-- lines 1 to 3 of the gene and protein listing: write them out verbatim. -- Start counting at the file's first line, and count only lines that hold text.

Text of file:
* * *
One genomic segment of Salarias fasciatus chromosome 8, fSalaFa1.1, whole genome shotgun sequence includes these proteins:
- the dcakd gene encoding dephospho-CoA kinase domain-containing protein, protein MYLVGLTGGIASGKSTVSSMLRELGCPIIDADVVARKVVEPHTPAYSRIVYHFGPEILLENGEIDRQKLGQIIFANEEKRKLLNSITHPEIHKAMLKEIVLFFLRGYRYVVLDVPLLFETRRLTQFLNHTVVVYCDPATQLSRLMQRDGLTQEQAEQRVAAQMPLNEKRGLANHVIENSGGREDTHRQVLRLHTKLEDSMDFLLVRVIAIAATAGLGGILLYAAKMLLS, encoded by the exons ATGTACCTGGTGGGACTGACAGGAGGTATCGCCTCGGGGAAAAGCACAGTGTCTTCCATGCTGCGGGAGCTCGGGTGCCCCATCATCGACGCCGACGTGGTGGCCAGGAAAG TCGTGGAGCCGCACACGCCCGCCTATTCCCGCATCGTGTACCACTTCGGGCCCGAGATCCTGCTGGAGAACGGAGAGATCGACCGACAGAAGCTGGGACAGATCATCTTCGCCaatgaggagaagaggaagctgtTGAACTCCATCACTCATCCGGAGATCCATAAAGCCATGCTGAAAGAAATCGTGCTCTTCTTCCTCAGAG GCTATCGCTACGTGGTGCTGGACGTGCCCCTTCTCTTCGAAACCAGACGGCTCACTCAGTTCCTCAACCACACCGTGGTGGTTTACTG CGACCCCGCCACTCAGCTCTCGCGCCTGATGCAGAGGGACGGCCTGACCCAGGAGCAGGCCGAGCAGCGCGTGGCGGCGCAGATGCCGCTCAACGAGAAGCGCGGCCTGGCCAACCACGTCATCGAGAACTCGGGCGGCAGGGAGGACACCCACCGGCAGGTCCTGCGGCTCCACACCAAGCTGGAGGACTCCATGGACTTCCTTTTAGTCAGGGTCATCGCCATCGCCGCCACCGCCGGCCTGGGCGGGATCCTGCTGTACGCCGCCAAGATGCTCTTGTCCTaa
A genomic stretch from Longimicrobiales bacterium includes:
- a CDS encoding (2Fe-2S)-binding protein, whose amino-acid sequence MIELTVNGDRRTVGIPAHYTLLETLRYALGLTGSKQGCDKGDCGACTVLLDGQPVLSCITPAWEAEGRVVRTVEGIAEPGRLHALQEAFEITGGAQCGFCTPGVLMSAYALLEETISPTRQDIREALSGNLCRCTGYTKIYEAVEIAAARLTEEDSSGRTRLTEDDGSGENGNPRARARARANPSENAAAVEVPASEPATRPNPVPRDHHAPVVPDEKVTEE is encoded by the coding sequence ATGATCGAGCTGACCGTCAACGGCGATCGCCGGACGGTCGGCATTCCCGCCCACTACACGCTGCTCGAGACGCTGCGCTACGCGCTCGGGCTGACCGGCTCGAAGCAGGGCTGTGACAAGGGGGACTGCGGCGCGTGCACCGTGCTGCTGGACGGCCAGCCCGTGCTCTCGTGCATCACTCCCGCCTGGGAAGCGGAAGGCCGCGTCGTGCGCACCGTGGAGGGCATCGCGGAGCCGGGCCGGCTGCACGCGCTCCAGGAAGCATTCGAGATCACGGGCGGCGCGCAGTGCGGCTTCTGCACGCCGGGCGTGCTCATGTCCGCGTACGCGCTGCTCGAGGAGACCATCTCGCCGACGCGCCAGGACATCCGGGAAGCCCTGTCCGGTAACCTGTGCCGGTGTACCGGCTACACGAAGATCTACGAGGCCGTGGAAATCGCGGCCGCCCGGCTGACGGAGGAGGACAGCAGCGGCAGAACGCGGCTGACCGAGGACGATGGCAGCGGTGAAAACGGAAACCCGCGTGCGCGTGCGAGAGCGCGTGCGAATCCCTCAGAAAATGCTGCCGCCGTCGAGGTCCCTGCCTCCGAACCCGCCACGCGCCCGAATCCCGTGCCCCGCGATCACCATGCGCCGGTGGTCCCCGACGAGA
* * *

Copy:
One genomic segment of Salarias fasciatus chromosome 8, fSalaFa1.1, whole genome shotgun sequence includes these proteins:
- the dcakd gene encoding dephospho-CoA kinase domain-containing protein, protein MYLVGLTGGIASGKSTVSSMLRELGCPIIDADVVARKVVEPHTPAYSRIVYHFGPEILLENGEIDRQKLGQIIFANEEKRKLLNSITHPEIHKAMLKEIVLFFLRGYRYVVLDVPLLFETRRLTQFLNHTVVVYCDPATQLSRLMQRDGLTQEQAEQRVAAQMPLNEKRGLANHVIENSGGREDTHRQVLRLHTKLEDSMDFLLVRVIAIAATAGLGGILLYAAKMLLS, encoded by the exons ATGTACCTGGTGGGACTGACAGGAGGTATCGCCTCGGGGAAAAGCACAGTGTCTTCCATGCTGCGGGAGCTCGGGTGCCCCATCATCGACGCCGACGTGGTGGCCAGGAAAG TCGTGGAGCCGCACACGCCCGCCTATTCCCGCATCGTGTACCACTTCGGGCCCGAGATCCTGCTGGAGAACGGAGAGATCGACCGACAGAAGCTGGGACAGATCATCTTCGCCaatgaggagaagaggaagctgtTGAACTCCATCACTCATCCGGAGATCCATAAAGCCATGCTGAAAGAAATCGTGCTCTTCTTCCTCAGAG GCTATCGCTACGTGGTGCTGGACGTGCCCCTTCTCTTCGAAACCAGACGGCTCACTCAGTTCCTCAACCACACCGTGGTGGTTTACTG CGACCCCGCCACTCAGCTCTCGCGCCTGATGCAGAGGGACGGCCTGACCCAGGAGCAGGCCGAGCAGCGCGTGGCGGCGCAGATGCCGCTCAACGAGAAGCGCGGCCTGGCCAACCACGTCATCGAGAACTCGGGCGGCAGGGAGGACACCCACCGGCAGGTCCTGCGGCTCCACACCAAGCTGGAGGACTCCATGGACTTCCTTTTAGTCAGGGTCATCGCCATCGCCGCCACCGCCGGCCTGGGCGGGATCCTGCTGTACGCCGCCAAGATGCTCTTGTCCTaa
A genomic stretch from Longimicrobiales bacterium includes: